Before we study about bullish market structure, let us understand the basics of market structure.
What is Market structure?
Market structure is a simple and a basic form of understanding, how the markets move. The price action is how the market moves based just on price, without the consideration of trends and how they may continue. But the market structure is focused mainly on the trend.
The structure is formed using swing highs and swing lows. In simple words, it is the path followed by the price to move from an initial point to a final point. You may have already heard about the formation of higher highs and higher lows in a bullish trend or the formation of lower highs and lower lows in a bearish trend. This is nothing but market structure.
What is a Bullish market structure?
A bullish market structure is a structure that constitutes of formation of a series of higher highs and higher lows. In simple words, when the price is making new highs and higher lows, it is said to be forming a bullish structure.
Exhibit: Bullish market structure
What is the use of identifying a Bullish market structure?
Identifying any market structure plays a crucial role in entry and exit. In the case of a bullish market structure, the previous highs are often seen as support zones where an entry can be made with an expectation of higher price movement. When the price returns to or near the previous high, it is often seen as a buying opportunity, commonly known as “buying the dip”.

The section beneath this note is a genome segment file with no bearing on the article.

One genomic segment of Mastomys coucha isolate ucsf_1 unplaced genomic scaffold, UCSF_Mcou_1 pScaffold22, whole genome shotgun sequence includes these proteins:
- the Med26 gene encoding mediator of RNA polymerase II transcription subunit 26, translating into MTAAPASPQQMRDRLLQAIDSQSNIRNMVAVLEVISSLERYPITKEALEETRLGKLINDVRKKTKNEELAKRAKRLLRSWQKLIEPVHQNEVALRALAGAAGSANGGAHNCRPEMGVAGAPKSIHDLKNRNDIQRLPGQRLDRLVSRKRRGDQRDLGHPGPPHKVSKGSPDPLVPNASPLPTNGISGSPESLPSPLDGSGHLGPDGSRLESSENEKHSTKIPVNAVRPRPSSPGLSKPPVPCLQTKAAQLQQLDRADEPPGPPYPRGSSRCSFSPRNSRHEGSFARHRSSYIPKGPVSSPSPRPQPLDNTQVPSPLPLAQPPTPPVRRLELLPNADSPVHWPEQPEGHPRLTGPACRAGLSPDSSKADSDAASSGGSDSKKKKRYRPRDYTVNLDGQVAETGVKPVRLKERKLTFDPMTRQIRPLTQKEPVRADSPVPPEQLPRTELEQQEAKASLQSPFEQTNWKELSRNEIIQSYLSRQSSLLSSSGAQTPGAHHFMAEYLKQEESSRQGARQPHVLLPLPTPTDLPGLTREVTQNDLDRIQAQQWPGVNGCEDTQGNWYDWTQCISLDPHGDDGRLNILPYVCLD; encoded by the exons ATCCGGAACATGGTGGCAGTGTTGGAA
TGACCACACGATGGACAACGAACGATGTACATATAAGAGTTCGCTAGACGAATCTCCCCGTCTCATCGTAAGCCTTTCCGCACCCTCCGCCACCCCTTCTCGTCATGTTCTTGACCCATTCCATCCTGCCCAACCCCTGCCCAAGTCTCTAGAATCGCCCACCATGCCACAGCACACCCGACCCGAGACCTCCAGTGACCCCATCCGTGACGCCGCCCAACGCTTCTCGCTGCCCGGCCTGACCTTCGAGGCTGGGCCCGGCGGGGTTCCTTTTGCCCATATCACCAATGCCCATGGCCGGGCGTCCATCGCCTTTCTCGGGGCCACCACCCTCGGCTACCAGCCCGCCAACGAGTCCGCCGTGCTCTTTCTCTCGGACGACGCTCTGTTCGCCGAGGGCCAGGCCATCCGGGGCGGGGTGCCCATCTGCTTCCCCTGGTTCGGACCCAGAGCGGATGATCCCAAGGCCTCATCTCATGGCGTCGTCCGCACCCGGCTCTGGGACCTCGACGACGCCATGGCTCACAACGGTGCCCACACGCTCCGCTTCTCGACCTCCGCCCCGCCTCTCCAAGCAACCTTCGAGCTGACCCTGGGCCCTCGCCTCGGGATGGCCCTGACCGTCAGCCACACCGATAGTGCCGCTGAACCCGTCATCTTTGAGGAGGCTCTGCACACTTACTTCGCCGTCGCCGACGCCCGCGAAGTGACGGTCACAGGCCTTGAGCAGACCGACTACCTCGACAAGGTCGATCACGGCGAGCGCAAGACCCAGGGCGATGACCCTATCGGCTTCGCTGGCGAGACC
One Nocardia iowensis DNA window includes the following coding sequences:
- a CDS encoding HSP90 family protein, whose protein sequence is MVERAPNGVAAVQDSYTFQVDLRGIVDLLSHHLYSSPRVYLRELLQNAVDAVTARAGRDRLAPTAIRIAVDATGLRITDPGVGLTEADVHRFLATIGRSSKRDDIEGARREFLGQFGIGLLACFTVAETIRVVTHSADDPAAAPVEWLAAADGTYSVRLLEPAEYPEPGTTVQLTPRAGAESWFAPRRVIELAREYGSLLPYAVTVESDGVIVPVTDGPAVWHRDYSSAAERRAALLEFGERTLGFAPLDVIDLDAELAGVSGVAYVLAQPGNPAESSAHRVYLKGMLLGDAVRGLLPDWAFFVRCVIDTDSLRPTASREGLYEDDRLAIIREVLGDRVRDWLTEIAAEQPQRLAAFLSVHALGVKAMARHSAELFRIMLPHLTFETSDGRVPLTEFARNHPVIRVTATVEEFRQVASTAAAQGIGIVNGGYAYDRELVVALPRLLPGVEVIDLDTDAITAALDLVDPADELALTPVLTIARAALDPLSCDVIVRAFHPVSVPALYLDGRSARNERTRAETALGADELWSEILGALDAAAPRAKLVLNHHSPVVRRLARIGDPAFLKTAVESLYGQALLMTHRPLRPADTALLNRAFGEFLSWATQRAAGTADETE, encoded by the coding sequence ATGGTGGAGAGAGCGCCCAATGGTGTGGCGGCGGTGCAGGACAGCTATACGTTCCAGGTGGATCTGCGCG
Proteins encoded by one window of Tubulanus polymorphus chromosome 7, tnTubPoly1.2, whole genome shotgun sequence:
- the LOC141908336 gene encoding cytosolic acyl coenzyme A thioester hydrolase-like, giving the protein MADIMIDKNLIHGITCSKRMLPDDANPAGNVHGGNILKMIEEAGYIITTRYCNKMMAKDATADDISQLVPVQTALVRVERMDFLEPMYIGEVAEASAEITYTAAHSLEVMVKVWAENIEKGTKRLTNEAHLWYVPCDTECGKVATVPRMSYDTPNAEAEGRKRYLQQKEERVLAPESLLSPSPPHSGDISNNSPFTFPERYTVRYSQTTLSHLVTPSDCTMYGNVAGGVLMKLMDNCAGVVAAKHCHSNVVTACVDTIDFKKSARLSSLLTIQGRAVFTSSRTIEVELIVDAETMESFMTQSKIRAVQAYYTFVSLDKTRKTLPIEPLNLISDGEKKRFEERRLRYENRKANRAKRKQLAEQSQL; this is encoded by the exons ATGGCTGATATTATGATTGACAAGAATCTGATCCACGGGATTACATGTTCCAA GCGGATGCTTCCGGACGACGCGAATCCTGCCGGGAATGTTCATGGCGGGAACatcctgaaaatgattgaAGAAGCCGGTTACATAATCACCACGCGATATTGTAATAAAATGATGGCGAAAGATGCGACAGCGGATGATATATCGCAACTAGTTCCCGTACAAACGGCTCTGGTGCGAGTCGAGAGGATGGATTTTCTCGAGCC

Exhibit: Pullback in a bullish market structure
Similarly, as soon as the price breaks the previous low and creates a new low, the trader must become cautious because a trend change may be underway or it may just consolidate before resuming the original trend or it may very well be a bear trap. If a trend change is confirmed, the trader may exit longs and look for the trades on the short sides.
So, after the formation of a new low, there are only 3 scenarios that can arise.
1. Trend reversal
2. Consolidation and continuation
3. Bear trap
Exhibit 1: Creation of a new low
Exhibit 2: Trend reversal
Exhibit 3: Consolidation and Continuation
Exhibit 4: Bear Trap
These are the only structure that can form in a bullish trend and they will occur time and again. Hence, all these concepts are valid on all time frames.
This is all you need to know about a bullish market structure. Now, open any random chart and back test the concepts. The more you practice, the better you will become. Whatever strategy you use, understanding the structure will always make you more confident in your trades.
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